Archive for May, 2009


This Week I Became . . . .

28 May 2009

A Professional Knitwear Designer!  Well, I’ve had a pattern published in a magazine, anyway.  I haven’t got a photo, because I’ve never knitted the one exactly as I wrote the pattern, but there are a couple of pictures on the Yarn Magazine website ( scroll down to picture No. 5 and there’s another shot if you click on it).  

Just about everything I knit is from my own designs because I got fed up looking at patterns and thinking “I’d really like that with short sleeves and a different hem. I don’t really like the collar and wouldn’t it look better in a finer yarn “.  It’s easier just to start from scratch. 

Whether I’ll bother to submit another item to a magazine, I’m not sure.  I found it a disorganised hassle and it took a year from submission to publication.  So when life gets a bit less busy, I’m thinking of putting some up for sale and free on Ravelry as that would appear to be a much easier option.  No worry about seasons, for a start.  No great time lag (knit it, write it, put it up for sale). 

But there’s nothing like the buzz of having it in print. 


At A Snail’s Pace

24 May 2009

I love knitting.  I’ve been doing it for over 50 years.  It keeps me relatively sane.

I attend a number of ad hoc knitting groups, where we ‘oooh and aaah” over each other’s work, swap notes and advice, and then spend the rest of the time putting the world to rights.

But Stitch N Bitches aren’t Knitting Guilds.  Guilds have specific purposes – to preserve the history of the craft, to teach it and promote it, as well as the swapping notes and advice bits that you get in SnB’s.

I joined the NSW Guild.  I’m on the Executive Committee (of 9) of the NSW Guild.  And yesterday, after a busy week’s work, I dragged myself out of bed to leave the house at 8 in the morning so I could spend the entire day on Guild business – first up a 2 hour Special General Meeting, followed by a Committee Meeting.  Got home at 5.30. 

The purpose and events of the SGM are well described here by Mary-Helen and here by Kris.  How the Guild keeps such good members is purely a matter of faith on their part – that things WILL get better. 

I was thinking today of things that the Guild should learn, and learn quickly, if it’s to survive:

1.     We may be a bunch of volunteers but that doesn’t mean that we shouldn’t even ATTEMPT to run the Guild in a professional manner.

2.     If someone has particular expertise that could be used, USE IT.   (And in a group of nearly 600, we must have an amazing range of skills and experience)

3.     We are run BY the members, FOR the members.  I find incredibly depressing the belief that suggestions coming from members should be in the main ignored because to implement changes at members’ requests would imply some sort of weakness on the part of the Guild,  We must stick to our guns through Hell and high water, apparently.

4.      People get old and frail and DIE.  Over the last couple of years, younger members have joined but we need more.  AND we need to listen to them and use their skills.

5.      The internet is the Guild’s friend.  It’s just sitting there waiting for us to tell the world (well, knitters in NSW anyway) all about us.  And we can do that AT NO COST.  And finally,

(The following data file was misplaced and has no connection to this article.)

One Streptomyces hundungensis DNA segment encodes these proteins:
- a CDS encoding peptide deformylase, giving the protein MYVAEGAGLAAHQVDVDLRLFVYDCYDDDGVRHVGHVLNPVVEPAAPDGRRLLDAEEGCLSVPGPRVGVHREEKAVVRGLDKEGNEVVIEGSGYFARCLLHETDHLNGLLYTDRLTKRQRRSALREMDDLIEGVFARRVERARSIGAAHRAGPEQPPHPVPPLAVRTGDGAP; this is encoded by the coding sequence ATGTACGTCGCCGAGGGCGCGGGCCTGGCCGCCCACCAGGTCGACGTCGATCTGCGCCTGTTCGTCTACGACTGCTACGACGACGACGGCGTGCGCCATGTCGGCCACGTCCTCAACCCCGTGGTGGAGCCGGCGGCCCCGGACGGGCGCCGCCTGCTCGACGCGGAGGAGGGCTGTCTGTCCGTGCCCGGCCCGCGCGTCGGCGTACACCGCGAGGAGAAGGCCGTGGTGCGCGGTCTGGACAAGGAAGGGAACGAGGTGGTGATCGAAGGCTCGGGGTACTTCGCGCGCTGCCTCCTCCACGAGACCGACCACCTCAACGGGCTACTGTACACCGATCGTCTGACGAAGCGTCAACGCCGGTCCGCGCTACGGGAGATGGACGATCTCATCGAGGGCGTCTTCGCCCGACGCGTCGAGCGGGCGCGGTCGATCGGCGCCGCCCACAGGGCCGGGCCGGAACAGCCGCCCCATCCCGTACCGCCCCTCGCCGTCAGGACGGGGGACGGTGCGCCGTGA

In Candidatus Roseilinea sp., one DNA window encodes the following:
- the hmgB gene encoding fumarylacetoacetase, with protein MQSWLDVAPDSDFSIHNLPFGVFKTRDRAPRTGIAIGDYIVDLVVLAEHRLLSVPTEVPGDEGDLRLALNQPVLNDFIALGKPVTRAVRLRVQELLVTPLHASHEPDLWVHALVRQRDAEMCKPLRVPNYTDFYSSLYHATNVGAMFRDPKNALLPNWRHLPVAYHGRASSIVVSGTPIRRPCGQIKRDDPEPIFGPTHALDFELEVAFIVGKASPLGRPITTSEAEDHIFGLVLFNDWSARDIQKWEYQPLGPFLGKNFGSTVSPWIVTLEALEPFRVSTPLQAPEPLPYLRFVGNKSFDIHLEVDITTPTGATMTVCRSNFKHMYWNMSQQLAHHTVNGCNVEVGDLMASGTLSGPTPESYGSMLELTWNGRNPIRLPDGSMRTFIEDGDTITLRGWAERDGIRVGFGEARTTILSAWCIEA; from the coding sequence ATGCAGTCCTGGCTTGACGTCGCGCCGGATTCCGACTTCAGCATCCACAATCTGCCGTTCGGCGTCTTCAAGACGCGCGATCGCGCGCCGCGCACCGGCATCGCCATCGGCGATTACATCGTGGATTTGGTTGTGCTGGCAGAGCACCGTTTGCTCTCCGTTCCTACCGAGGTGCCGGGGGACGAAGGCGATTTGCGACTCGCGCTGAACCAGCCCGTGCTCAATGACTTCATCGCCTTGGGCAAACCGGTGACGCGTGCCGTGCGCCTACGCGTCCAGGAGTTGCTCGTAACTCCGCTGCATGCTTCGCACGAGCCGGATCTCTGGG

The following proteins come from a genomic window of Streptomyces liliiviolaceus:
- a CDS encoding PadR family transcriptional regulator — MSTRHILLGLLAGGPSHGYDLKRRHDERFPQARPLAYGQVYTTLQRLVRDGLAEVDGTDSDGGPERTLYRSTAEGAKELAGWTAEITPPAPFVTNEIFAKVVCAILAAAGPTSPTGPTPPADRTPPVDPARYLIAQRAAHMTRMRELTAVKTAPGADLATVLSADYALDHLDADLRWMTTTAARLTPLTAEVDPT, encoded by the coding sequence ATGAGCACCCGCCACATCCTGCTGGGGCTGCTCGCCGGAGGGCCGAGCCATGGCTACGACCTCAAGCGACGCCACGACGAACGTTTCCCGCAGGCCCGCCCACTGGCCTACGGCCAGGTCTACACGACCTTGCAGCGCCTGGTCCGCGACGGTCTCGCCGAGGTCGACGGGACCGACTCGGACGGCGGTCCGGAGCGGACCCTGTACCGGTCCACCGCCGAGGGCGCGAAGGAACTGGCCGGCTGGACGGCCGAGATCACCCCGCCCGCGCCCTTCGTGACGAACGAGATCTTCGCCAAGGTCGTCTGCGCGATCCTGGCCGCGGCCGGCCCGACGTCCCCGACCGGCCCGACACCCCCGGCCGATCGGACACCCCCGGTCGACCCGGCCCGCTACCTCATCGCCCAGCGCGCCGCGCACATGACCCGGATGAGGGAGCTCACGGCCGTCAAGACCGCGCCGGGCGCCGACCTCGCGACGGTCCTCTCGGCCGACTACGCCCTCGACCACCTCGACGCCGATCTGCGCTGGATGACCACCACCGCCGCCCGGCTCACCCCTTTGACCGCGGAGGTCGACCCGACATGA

6.      The behaviour of little children should have ceased with childhood.  Adults should be able to disagree with each other without the level of animosity shown in the Guild.  Adults DON’T roll their eyes or turn their backs on someone because of some perceived slight that may have occurred years ago.  They don’t support or reject ideas based purely on whether the suggestion has come from a member of  their clique. Most people by the age of some of these Guild members got over that years ago. 

I did get agreement to a couple of VERY slight changes yesterday and I did realise when I got involved in this that progress would be slow.  I wasn’t quite realistic about how slow it would be.    












































My Misfortunes

21 May 2009

I’ve only come across this recently when two friends posted it in their blogs.  Google your name, preceded by “Unfortunately”.

So what did “Unfortunately, Sally . . . . ” bring me:

Unfortunately, Sally was only interested in Vegemite sandwiches.  Nope, wrong there.  I may have become an Aussie citizen, but I didn’t have to pass a Vegemite test (can’t stand the stuff). 

Unfortunately, Sally had a poor singing voice.  Wrong again.  I don’t think anyone has ever described my singing voice as ‘poor’ – that would be far too complimentary.  ‘Dreadful’, ‘atrocious’  maybe, but never ‘poor’.

Unfortunately, Sally’s lower right canine (fang) tooth was showing signs of advanced periodontal disease.   Nearly right, though I wouldn’t call it a fang.  Ten minutes before I did the Sticks and Strings interview, a front tooth dropped out!  Hence, if you know me, you’ll notice rather slurred speech.  Now all fixed, I’m pleased to say.

Unfortunately, Sally’s monthly expenses exceed her monthly income.   AT THE MOMENT that isn’t quite right either, though with the current economic situation, who knows?

Unfortunately Sally, who was hard of hearing in her right ear and left nostril, heard that as “tonight you are free to speak jive”.    Hard of hearing in her left nostril?  I suppose that describes me though I’d always just assumed that EVERYONE has problems hearing through their left nostrils – and their right ones too, come to that.

Unfortunately, Sally forgot for a brief moment that she was a leper.  Yep.  Completely slipped my mind. Although in some quarters, I’m receiving constant reminders (in-joke, sorry).

Unfortunately, Sally was still normal size and cracks jokes about it.  The only jokes cracked about my size usually come from my sister.  I’m NOT normal size (I’m short, OK?) but I don’t consider it a misfortune (except when trying to buy trousers or in a large crowd).